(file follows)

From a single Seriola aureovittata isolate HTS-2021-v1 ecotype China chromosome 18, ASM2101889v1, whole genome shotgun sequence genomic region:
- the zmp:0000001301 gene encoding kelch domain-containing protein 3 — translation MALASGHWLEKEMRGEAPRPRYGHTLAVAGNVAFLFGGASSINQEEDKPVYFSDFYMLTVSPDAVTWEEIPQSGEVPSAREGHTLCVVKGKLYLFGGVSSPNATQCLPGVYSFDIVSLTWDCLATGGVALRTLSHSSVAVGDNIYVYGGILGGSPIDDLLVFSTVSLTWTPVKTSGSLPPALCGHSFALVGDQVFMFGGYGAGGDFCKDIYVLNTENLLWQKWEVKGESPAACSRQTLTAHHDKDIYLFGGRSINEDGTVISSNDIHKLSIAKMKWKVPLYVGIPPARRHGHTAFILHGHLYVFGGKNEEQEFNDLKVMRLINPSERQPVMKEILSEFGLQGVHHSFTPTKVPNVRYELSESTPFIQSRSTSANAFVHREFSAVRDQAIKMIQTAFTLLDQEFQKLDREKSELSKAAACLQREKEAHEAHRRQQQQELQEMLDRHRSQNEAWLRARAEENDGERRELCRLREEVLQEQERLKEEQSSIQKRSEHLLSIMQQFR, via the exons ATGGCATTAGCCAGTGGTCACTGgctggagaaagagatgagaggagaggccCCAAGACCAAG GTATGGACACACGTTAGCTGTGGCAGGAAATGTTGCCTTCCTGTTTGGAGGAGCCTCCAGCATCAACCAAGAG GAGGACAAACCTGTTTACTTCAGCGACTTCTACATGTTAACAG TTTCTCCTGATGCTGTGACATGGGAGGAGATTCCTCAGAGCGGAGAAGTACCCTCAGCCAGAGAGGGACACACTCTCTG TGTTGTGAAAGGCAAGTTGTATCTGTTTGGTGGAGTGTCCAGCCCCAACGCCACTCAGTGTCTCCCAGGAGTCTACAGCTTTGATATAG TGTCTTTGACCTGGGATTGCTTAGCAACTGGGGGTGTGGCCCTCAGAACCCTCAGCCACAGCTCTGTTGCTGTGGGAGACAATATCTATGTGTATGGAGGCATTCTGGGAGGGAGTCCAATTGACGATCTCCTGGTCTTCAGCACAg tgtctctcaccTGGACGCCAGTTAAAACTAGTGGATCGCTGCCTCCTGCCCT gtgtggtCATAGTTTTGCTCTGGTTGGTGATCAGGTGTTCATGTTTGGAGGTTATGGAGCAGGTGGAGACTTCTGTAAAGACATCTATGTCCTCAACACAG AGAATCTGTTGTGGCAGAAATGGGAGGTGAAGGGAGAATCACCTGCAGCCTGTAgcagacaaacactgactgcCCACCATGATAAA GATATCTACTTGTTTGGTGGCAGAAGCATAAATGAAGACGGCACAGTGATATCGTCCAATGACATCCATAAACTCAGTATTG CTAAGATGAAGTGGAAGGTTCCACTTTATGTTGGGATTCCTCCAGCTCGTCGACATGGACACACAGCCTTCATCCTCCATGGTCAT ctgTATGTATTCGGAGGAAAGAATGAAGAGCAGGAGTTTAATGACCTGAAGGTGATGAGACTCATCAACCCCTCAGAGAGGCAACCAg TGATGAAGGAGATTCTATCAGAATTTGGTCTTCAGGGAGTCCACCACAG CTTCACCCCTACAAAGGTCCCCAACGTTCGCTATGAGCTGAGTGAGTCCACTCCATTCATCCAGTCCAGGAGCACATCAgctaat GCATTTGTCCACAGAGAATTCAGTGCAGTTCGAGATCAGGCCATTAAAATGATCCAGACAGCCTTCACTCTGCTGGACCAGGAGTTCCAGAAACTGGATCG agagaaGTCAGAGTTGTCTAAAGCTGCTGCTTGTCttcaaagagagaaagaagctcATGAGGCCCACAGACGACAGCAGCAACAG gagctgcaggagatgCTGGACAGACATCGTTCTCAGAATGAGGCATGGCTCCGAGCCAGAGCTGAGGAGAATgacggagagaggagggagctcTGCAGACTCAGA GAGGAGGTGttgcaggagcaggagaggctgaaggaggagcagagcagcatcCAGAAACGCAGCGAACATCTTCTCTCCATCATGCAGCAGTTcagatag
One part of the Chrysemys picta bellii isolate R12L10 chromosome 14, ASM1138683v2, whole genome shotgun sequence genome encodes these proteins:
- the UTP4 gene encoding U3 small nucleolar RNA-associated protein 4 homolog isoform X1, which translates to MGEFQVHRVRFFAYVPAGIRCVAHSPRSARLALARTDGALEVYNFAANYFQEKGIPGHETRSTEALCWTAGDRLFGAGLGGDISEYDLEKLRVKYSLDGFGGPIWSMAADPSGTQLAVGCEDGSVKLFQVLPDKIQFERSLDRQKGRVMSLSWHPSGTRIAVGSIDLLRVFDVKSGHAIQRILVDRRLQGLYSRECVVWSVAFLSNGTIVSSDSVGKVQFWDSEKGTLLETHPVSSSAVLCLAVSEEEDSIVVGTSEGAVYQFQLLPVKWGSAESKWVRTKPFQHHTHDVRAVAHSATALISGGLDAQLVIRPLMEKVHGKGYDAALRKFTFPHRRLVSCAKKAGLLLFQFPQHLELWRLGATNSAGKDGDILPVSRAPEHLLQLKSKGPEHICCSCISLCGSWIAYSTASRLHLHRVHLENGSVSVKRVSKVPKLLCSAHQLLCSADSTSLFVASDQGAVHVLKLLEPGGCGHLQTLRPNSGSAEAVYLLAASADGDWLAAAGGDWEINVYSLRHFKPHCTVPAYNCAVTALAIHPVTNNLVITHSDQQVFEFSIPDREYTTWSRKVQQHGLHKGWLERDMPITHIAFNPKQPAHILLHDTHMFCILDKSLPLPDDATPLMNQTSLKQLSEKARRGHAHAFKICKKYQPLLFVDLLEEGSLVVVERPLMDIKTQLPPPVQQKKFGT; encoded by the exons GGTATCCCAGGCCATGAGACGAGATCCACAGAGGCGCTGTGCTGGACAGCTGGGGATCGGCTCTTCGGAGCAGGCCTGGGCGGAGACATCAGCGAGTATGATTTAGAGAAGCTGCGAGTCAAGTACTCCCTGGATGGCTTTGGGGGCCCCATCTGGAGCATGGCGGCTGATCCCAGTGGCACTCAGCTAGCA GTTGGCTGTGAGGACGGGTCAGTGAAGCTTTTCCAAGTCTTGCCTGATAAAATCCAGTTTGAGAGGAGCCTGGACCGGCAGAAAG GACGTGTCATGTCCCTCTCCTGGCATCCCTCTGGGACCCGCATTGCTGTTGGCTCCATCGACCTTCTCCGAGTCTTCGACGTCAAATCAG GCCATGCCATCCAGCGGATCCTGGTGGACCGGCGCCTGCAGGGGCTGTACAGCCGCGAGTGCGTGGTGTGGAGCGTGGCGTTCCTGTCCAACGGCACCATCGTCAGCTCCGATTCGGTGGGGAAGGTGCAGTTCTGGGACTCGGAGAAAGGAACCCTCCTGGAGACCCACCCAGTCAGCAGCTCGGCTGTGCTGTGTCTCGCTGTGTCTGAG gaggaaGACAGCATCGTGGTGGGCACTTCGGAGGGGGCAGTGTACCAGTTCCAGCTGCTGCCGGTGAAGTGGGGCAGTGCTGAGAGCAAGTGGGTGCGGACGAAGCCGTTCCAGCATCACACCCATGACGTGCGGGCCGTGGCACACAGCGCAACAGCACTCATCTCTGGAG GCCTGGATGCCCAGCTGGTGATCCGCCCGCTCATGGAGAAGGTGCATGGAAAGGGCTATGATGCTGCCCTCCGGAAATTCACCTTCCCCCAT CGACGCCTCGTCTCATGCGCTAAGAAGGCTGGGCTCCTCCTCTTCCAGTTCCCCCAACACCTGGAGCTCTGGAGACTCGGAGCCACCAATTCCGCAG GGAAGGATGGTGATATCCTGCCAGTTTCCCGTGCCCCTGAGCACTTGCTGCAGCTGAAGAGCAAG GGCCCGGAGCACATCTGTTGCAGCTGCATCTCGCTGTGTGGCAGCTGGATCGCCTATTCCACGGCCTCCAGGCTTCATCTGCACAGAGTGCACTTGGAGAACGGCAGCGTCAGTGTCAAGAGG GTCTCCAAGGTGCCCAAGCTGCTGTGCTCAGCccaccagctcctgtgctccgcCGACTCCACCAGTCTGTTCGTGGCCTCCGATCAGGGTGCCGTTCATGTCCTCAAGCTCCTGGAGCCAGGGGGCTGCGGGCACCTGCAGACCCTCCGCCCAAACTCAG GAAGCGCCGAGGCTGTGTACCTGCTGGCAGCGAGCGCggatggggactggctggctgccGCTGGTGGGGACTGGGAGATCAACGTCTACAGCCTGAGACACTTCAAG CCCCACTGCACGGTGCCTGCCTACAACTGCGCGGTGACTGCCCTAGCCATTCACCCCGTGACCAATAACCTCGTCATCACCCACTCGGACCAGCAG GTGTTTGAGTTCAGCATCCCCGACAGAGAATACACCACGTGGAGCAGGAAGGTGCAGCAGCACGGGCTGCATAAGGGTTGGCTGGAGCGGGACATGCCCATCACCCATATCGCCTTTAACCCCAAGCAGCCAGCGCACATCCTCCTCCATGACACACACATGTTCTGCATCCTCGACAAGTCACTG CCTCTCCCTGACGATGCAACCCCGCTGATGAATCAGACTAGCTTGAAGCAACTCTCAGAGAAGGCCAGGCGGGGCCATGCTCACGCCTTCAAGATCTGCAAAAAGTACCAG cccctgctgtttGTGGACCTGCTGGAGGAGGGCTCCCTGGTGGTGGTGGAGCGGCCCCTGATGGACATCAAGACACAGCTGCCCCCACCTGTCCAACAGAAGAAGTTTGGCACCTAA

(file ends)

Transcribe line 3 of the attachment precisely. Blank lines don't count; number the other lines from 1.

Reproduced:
One part of the Chrysemys picta bellii isolate R12L10 chromosome 14, ASM1138683v2, whole genome shotgun sequence genome encodes these proteins: